– Dick

  4. says

    Ditto Sharon. Plus, there is the exorbitant expense of having an election. It doesn’t make sound fiscal sense.

    We as Democrats need to re-educate the body politic to understand that taxes are NOT a bad thing. Otherwise we’d have only toll roads owned by private entities, we’d have no free education, no health and human services, no water flowing to Southern CA, no unemployment system, and on and on and on…

    We have to change the attitude of selfishness and cultivate a culture of “we’re all in this together”.

  5. Sharon Toji says

    Alas, I fear the unintended consequences. The Republican budget’s soundbite summary would be “This budget does not raise your taxes one dime and gets rid of wasteful spending in Sacramento.” How do you think Schwartzenegger got elected?

    We don’t protect the “minority” on other legislative votes unless they are to amend the constitution. (Yes, I realize what Prop 13 did to votes on taxes, which is obviously an exception to that statement.) Votes in the legislature are not the same as deliberations on constitutional rights. Therefore, I don’t believe the analogy is useful. We can see that the great majority of states pass budgets by a simple majority of their legislator’s votes. They pass them on time. If there are items within the budget that violate the constitutional rights of anyone, then that can be brought before the courts, which is how we protect the rights of minorities — not by allowing the legislature to be crippled by requirements for two thirds votes on housekeeping acts.

    In short, the two/thirds requirement has to go.

    Sharon Toji

  6. Linda Doran says

    The intent behind this suggestion is laudable, but in my opinion, the threat of taking the budget to the people in the event of a disagreement would only exasperate the situation further. We already have a situation in which a minority party can prevent passage of a budget. Allowing the minority to delay the process further, repeatedly take center stage, and change the subject rather than taking care of the business at hand would be unconscionable. This kind of behavior results in a sabotage of government that reminds me of the Weimar Republic’s inability to govern prior to the rise of the Nazi Party.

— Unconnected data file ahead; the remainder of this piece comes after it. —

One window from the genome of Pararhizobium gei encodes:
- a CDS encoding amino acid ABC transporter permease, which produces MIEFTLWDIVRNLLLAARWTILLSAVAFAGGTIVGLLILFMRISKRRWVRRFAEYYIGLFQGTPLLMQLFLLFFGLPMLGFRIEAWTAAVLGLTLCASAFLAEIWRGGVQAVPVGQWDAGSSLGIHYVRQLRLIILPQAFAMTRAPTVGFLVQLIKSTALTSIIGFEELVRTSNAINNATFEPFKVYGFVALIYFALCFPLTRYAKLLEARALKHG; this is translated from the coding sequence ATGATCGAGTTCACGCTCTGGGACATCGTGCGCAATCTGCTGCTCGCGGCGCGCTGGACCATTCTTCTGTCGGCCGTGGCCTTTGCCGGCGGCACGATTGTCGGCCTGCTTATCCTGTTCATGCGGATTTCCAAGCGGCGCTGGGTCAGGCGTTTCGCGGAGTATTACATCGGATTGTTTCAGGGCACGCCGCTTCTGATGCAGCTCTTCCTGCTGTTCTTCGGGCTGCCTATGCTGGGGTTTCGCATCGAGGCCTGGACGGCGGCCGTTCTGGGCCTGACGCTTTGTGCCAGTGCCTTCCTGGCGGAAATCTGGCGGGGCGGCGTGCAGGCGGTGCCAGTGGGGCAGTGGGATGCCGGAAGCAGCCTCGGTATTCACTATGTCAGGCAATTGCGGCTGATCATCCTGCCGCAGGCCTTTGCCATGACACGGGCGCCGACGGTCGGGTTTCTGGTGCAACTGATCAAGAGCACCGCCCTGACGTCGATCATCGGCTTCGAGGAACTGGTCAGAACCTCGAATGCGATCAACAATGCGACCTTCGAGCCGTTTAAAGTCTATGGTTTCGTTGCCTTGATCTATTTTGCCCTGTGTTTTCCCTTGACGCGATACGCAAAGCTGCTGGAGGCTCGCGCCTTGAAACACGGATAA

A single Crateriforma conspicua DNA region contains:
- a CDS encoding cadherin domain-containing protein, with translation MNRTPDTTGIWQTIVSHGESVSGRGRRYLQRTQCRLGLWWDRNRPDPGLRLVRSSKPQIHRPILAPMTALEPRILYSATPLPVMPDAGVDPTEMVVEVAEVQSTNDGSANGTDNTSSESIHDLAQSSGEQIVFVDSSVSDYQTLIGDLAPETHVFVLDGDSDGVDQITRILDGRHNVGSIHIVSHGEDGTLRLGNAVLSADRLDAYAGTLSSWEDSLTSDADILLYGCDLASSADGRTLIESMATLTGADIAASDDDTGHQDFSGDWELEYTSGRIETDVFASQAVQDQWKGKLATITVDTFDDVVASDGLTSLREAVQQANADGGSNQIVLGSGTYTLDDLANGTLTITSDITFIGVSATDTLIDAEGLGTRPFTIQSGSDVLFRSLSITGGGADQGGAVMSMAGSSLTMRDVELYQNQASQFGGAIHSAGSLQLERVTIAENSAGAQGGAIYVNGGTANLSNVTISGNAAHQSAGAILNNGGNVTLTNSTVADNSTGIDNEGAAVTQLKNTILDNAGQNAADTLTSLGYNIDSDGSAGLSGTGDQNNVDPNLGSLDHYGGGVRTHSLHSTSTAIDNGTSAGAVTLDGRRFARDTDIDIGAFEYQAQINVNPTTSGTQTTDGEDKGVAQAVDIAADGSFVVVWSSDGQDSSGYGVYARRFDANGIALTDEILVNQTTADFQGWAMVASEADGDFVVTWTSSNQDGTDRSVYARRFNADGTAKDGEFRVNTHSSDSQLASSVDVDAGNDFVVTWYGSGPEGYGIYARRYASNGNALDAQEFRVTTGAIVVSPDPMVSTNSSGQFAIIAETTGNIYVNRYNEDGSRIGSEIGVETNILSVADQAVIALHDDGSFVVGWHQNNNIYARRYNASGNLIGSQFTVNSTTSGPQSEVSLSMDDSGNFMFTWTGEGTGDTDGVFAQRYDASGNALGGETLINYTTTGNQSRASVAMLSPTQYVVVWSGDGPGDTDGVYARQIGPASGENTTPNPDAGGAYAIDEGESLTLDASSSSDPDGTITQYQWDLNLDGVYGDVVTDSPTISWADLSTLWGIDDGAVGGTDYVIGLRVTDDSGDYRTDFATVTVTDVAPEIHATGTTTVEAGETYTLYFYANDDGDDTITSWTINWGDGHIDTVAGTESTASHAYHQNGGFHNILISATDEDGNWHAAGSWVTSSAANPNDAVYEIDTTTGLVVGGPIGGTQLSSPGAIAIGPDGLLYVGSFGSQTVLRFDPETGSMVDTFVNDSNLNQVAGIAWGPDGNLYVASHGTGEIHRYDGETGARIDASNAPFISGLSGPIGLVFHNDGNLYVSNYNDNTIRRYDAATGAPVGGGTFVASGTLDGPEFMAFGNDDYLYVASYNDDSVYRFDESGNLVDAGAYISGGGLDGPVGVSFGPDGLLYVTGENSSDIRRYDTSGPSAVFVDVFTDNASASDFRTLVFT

As residents, we suffer the consequences each time the California Legislature is unable to achieve a two-thirds majority to pass a budget. Dragging the process out further by using, or threatening to use, the initiative process with its multiple ballot measures, countermeasures, and legal challenges to all the measures is not a solution.

    The intent behind the referendum system is to give the people recourse when they perceive the Legislature as being unresponsive to their needs, not to give the Legislature recourse when its members can’t do their job. As voters, we delegate the responsibility of governing to our elected officials. We rely on them to gather as much information as possible, negotiate agreements, and vote responsibly based on what they perceive to be best. One of the benefits of having a legislature is that we don’t have a public free-for-all every time a decision has to be made.

    What we need in California is a system that neither allows a minority to hold everyone else hostage nor allows legislators to cop out of the process, which is what the current system permits minority members to do whenever they don’t get their way. What we need is a simple majority to pass a budget. That requires a change to the state Constitution, which requires — you guessed it — a ballot measure, by the people, of the people, and for the people.

    Thanks for reading.